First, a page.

Like HowStuffWorks on Facebook!

How to Identify Reptiles

Reptiles make up a vast section of the animal kingdom. There are more than 6500 known species of reptiles that can be divided into four groups: turtles and tortoises, lizards and snakes, crocodiles and alligators, and tuatara, a species that dates back to the dinosaurs [source: San Diego Zoo]. Differentiating between the different groups of reptiles may be easy, but distinguishing between a species can be extremely difficult. Read the tips listed below and learn about how to identify reptiles.

  • Appearance The various types of reptiles have more differences between them than similarities. However, a reptile is characterized by its scaled skin. Turtles and tortoises can be identifying by their distinctive shell. Lizards are four-legged animals with tails and either sleek or crusted scales. Their shape, size and appearance differ greatly between the species and the seasons. Snakes and lizards can often be confused, especially if they're moving quickly. However, a defining feature of a snake is that it has no legs and no eyelids [source: NHM]. It may be difficult to distinguish between alligators and crocodiles. Both are large, scaled reptiles with four legs and tails. One way to tell the difference between alligators and crocodiles is by looking at their teeth. Crocodiles have a tooth that sticks out over the upper lip when their mouths are closed, while an alligator's teeth are only visible when its mouth is open [source: San Diego Zoo].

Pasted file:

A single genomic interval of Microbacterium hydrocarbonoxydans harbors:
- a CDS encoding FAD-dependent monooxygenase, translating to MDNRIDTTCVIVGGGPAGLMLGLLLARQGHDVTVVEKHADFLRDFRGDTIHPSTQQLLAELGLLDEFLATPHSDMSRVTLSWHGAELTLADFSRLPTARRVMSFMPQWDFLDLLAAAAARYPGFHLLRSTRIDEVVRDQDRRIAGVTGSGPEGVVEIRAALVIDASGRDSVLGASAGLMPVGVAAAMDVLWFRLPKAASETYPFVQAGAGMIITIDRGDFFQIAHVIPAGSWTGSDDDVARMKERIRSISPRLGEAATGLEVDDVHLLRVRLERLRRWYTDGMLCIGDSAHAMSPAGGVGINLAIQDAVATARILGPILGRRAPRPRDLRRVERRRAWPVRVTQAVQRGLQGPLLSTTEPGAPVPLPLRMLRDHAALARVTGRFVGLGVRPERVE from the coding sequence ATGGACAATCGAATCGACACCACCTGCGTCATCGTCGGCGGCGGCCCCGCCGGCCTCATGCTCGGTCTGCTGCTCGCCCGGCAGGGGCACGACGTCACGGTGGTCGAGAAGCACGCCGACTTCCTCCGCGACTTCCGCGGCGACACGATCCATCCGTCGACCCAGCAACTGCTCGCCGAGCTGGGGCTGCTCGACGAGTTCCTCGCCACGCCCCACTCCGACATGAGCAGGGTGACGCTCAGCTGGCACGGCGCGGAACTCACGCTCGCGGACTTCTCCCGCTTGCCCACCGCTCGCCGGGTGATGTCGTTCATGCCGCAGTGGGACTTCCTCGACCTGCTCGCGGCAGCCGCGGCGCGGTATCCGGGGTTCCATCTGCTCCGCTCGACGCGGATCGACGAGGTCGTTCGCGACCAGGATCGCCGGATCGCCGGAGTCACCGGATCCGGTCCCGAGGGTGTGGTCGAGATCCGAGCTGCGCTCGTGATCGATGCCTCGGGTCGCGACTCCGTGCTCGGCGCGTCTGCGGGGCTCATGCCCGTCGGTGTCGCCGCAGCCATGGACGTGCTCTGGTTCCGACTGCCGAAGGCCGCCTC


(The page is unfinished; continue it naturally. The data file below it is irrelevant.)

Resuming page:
• Surroundings Because reptiles can be found in every type of habitat -- except for polar ice and tundra -- where you find them is a huge clue to identifying the species [source: San Diego Zoo]. Most types of turtles and tortoises can be found in water -- both fresh and saltwater -- but there is even a species that lives in the desert. Lizards are most typically found in warmer climates. Snake species differ greatly in diverse regions. They can be found on land, in water, under rocks and up in trees. Crocodiles tend to live in saltwater while alligators prefer living in freshwater [source: San Diego Zoo].